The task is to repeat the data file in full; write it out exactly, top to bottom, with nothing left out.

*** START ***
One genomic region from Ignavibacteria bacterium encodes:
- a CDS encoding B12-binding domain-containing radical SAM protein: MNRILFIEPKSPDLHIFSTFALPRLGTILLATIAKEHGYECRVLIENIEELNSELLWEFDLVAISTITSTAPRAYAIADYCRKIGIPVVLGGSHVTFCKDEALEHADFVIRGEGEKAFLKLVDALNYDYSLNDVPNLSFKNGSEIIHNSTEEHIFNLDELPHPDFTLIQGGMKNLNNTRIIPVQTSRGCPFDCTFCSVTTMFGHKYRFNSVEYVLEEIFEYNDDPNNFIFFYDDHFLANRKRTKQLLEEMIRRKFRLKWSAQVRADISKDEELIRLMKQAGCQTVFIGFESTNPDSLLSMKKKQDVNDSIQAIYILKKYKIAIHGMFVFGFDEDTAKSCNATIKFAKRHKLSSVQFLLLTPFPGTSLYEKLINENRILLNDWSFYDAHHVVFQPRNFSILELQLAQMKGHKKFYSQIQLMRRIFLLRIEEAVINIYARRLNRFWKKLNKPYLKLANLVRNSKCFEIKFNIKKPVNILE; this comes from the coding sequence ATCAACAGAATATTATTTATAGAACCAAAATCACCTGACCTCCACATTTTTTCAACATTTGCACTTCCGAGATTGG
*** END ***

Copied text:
One genomic region from Ignavibacteria bacterium encodes:
- a CDS encoding B12-binding domain-containing radical SAM protein: MNRILFIEPKSPDLHIFSTFALPRLGTILLATIAKEHGYECRVLIENIEELNSELLWEFDLVAISTITSTAPRAYAIADYCRKIGIPVVLGGSHVTFCKDEALEHADFVIRGEGEKAFLKLVDALNYDYSLNDVPNLSFKNGSEIIHNSTEEHIFNLDELPHPDFTLIQGGMKNLNNTRIIPVQTSRGCPFDCTFCSVTTMFGHKYRFNSVEYVLEEIFEYNDDPNNFIFFYDDHFLANRKRTKQLLEEMIRRKFRLKWSAQVRADISKDEELIRLMKQAGCQTVFIGFESTNPDSLLSMKKKQDVNDSIQAIYILKKYKIAIHGMFVFGFDEDTAKSCNATIKFAKRHKLSSVQFLLLTPFPGTSLYEKLINENRILLNDWSFYDAHHVVFQPRNFSILELQLAQMKGHKKFYSQIQLMRRIFLLRIEEAVINIYARRLNRFWKKLNKPYLKLANLVRNSKCFEIKFNIKKPVNILE; this comes from the coding sequence ATCAACAGAATATTATTTATAGAACCAAAATCACCTGACCTCCACATTTTTTCAACATTTGCACTTCCGAGATTGG